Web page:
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Glyphosate Gets EU Greenlight for Five More Years

November 28, 2017

On Monday, the European Union voted to extend the license for glyphosate, the best-selling pesticide in the world, for use in the EU for another five years. Glyphosate is sold by most major agricultural input suppliers but is most associated with Monsanto, which markets it under the brand name Roundup.

The decision comes after weeks of votes and protests about the future of the controversial chemical in the EU, which has been far more skeptical than other parts of the world regarding glyphosate and the genetically-modified seeds created to resist it by Monsanto.

Glyphosate is controversial not only because of its link to genetically modified organisms, which have garnered intense public suspicion and also confusion, but also because a 2015 study by the World Health Organization’s International Agency for Research on Cancer that deemed it “probably carcinogenic to humans”. However, an October Reuters report alleged that the World Health Organization edited “non-carcinogenic findings” out of its 2015 report.

Without this license extension, Roundup would have gone completely out of circulation within the EU in three weeks – which some warned could have caused a farmers revolt. The decision has been well-received by farmers’ groups, but falls far short of the 15-year license extension proponents were originally seeking.

Opposition to the extension has largely come from environmental groups including Greenpeace EU, The Green Party, and Friends of the Earth Europe, among others.

In favor of the decision was the UK National Farmers Union, EU farmers groups Copa, representing farmers from 56 countries, and Cogeca, representing 31 agricultural coops.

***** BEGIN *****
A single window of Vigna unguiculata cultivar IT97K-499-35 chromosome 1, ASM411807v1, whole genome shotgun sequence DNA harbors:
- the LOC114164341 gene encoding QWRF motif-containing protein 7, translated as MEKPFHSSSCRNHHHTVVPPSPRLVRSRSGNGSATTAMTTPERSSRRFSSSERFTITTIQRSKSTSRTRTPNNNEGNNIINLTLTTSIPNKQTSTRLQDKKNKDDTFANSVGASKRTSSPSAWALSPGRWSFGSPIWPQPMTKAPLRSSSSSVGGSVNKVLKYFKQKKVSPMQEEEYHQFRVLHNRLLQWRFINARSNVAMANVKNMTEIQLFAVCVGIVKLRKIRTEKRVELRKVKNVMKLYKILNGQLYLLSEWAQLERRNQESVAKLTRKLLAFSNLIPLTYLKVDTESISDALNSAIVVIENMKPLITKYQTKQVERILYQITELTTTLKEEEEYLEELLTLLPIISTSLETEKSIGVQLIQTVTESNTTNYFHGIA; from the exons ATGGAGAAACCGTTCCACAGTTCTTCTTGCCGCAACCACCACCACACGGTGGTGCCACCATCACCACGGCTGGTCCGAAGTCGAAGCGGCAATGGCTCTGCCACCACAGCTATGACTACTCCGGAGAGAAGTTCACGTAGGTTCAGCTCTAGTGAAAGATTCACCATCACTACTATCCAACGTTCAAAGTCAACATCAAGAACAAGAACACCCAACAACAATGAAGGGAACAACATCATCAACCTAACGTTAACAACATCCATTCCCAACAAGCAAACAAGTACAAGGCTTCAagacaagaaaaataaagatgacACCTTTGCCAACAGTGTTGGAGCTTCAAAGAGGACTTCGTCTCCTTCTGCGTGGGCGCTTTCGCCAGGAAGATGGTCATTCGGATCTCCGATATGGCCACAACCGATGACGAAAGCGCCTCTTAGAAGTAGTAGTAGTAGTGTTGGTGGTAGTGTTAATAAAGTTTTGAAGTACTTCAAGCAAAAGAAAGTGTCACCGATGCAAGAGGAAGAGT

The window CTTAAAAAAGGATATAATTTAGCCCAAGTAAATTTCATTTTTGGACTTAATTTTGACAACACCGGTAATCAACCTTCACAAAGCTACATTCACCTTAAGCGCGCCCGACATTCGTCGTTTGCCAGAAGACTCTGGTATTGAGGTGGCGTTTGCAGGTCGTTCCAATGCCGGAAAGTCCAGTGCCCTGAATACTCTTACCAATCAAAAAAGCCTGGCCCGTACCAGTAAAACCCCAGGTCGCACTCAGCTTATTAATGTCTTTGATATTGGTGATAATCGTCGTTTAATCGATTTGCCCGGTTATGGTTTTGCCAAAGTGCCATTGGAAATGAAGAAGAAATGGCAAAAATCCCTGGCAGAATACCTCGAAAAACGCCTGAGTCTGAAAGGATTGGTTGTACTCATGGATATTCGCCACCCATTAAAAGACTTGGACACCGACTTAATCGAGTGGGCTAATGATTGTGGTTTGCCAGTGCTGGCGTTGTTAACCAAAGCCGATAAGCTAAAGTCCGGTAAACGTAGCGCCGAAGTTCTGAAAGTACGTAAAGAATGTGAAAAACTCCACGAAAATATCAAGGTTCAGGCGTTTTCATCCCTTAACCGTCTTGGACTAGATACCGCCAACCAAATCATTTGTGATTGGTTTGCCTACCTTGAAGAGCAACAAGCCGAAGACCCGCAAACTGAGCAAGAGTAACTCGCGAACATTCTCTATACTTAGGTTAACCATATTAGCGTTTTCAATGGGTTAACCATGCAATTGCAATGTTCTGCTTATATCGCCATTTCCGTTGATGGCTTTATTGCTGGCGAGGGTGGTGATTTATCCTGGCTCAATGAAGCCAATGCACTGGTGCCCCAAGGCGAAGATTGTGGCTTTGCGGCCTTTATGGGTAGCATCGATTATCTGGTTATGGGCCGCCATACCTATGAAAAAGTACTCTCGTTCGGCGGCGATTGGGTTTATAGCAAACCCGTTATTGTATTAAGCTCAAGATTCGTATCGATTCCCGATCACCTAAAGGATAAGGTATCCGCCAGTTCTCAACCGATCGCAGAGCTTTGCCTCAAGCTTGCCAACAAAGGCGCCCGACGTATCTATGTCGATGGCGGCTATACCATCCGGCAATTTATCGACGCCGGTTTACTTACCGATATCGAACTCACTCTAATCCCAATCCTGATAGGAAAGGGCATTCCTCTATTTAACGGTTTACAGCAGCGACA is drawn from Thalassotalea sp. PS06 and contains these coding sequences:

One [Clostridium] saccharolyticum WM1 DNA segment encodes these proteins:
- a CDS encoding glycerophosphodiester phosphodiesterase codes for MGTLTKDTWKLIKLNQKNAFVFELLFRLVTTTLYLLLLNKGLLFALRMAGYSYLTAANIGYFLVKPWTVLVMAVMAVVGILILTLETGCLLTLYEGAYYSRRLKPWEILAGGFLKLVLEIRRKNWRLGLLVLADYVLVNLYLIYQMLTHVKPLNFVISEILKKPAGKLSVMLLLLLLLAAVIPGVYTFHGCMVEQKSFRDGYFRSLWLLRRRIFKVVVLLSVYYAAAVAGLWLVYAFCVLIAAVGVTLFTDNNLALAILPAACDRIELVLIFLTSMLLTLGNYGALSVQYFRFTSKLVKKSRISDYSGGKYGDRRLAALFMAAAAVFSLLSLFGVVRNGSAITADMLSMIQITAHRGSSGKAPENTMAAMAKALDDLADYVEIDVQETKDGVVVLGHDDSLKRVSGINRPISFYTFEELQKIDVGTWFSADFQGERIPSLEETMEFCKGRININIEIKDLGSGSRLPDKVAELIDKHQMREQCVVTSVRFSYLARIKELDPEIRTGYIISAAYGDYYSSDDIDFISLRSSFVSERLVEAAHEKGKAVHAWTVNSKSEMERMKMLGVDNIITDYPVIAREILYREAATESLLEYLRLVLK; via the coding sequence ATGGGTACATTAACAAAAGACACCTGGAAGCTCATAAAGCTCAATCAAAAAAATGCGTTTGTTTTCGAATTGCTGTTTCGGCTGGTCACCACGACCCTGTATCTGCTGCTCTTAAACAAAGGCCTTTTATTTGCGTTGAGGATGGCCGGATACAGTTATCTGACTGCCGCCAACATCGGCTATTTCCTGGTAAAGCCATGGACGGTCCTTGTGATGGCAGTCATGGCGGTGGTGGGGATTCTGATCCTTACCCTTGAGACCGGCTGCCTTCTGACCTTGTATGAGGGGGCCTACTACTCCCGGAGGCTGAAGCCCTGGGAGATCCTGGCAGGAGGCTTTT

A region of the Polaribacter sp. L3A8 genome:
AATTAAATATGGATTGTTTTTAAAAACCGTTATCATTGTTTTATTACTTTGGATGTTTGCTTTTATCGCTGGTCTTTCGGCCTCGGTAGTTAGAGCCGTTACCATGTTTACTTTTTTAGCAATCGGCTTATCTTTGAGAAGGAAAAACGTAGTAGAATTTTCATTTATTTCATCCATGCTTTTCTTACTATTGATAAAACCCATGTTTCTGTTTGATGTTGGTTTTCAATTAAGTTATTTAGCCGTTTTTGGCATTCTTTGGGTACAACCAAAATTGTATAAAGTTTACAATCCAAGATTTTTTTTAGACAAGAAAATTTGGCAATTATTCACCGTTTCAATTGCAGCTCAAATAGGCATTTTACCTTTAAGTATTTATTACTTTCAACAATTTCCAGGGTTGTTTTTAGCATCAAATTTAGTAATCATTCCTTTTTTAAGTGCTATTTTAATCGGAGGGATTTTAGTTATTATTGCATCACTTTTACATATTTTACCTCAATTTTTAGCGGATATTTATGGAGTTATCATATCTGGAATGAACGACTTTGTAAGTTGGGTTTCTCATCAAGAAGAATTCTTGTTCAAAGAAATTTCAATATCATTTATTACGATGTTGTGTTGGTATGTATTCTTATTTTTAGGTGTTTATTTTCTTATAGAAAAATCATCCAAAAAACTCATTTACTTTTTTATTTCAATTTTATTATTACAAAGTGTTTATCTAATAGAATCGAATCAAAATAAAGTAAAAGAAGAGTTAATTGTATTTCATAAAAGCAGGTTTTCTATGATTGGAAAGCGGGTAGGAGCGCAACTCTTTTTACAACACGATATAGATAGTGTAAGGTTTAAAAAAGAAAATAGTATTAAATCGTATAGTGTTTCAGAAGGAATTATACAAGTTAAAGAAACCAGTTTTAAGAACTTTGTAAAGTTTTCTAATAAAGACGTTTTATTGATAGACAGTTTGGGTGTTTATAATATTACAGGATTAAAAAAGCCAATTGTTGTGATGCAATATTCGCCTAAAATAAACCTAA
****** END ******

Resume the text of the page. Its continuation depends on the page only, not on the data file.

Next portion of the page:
After the vote, Monsanto Europe tweeted, “Europe’s regulatory authorities completed a multi-year reassessment and found glyphosate is safe for use. Glyphosate has fulfilled all requirements for a fill 15-year renewal. There is no scientific basis for approving authorization for only five years.”

Ashley Fox, the European parliament’s conservative party leader, told the Guardian that the vote “simply prolongs the uncertainty for our farmers, who are being badly let down. They cannot plan for the future without long-term assurances about the availability of substances they rely on.” The process to renew the license yet again will restart in two years.

Adding further uncertainty, individual member states may still choose to ban glyphosate within their own borders. France plans to do this within three years according to President Emmanuel Macron. Belgium, Greece, France, Croatia, Italy, Cyprus, Luxembourg, Malta, and Austria were all opposed to the extension.

Makers of biological ag inputs, which often offer a way to decrease or eliminate the use of chemical inputs, told AgFunderNews that they are unphased by the recent machinations.

“From our viewpoint, it’s not surprising that the glyphosate license has been extended in Europe for another five years. Whatever one thinks about glyphosate or the use of chemical pesticides in general, it’s clear that the transformation of large-scale farming practices has to be gradual,” said Tom Laurita, CEO of New Leaf Symbiotics, a biological crop input startup based in St. Louis with funding from Monsanto’s VC arm Monsanto Growth Ventures.

Laurita, who expressed his support for reducing overall synthetic chemicals in the environment, added that since his products are formulated to be compatible with existing chemical pesticides, the vote is neither good nor bad news for NewLeaf.

Donald R. Marvin, CEO of Inocucor, also a biological stimulants producer for agriculture, agreed that this decision will have little bearing on the Candian company’s expansion into Europe. “We don’t view the business and regulatory environment of countries comprising that region as uncertain when it comes to farming. We are certain that Europe’s farmers are in need of environmentally friendly crop inputs just like our grower partners here in the Americas.”

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